SOA Design Style
We have started by studding the business model and found that users may be grouped (to make management cheaper) based on their business responsibilities that follow certain corporate policies. This means the grouping should be changed if user activities are in conflict with the policies. Another potential reason for the access change is a reassignment of the business responsibilities to a user. With this business knowledge, the access control service has to be designed in such a way as to accommodate access changes even if current business requirements don't say anything about it (which, actually doesn't mean there isn't any problem).
Instead of explicit role inheritance from the group to the users, each user becomes associated with a mask specified for the given group. The mask addresses all roles in the group and defines which concrete roles a particular user inherits from the group. As a default, all roles are inherited. If a user's access should be changed, the user's mask is modified and no new masks or groups are created. Plus, the modification may be based on corporate business policies. What we get is this: almost the same savings for the business but it works now and in the future.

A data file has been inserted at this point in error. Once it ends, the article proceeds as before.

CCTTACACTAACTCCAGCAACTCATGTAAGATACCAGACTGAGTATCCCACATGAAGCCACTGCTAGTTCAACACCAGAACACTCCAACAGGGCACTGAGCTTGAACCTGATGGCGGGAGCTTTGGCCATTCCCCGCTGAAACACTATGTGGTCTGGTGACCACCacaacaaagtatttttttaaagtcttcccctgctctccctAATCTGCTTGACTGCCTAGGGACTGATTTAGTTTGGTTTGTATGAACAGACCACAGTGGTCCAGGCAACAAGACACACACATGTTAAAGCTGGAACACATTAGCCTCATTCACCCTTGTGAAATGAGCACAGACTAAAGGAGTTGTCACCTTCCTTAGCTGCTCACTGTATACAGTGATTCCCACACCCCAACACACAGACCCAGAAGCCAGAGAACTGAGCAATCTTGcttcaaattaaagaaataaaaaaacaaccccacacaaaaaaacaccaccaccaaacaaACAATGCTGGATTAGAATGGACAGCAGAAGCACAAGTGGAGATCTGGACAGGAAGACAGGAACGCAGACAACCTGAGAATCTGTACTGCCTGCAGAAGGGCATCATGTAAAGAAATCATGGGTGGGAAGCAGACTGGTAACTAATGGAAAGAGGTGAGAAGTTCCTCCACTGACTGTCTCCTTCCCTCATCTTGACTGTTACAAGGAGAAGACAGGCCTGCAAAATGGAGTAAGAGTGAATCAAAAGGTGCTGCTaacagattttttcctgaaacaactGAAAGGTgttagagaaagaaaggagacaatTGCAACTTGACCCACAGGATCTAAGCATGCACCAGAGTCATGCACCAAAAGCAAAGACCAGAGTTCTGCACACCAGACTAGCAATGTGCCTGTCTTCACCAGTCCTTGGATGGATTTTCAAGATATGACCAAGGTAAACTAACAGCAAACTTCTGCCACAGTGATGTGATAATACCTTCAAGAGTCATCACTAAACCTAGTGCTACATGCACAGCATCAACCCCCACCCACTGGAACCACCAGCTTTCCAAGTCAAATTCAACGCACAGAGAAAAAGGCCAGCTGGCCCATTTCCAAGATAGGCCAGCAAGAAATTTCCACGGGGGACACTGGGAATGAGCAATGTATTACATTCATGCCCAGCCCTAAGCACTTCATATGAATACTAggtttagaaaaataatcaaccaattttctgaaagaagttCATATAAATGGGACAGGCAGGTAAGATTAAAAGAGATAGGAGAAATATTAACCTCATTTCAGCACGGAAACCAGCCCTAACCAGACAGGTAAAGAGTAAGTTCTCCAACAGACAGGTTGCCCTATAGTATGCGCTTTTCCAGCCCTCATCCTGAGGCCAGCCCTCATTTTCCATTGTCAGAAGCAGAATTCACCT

This described case fits into SOA very well because the change may be done behind the service interface transparently for the service consumers. However, if the service has not been designed for change from the beginning, it would be too risky adding the masks later (even behind the interface) because, in case of a mistake, it could create problems with resource access for many users and negatively affect corporate business service.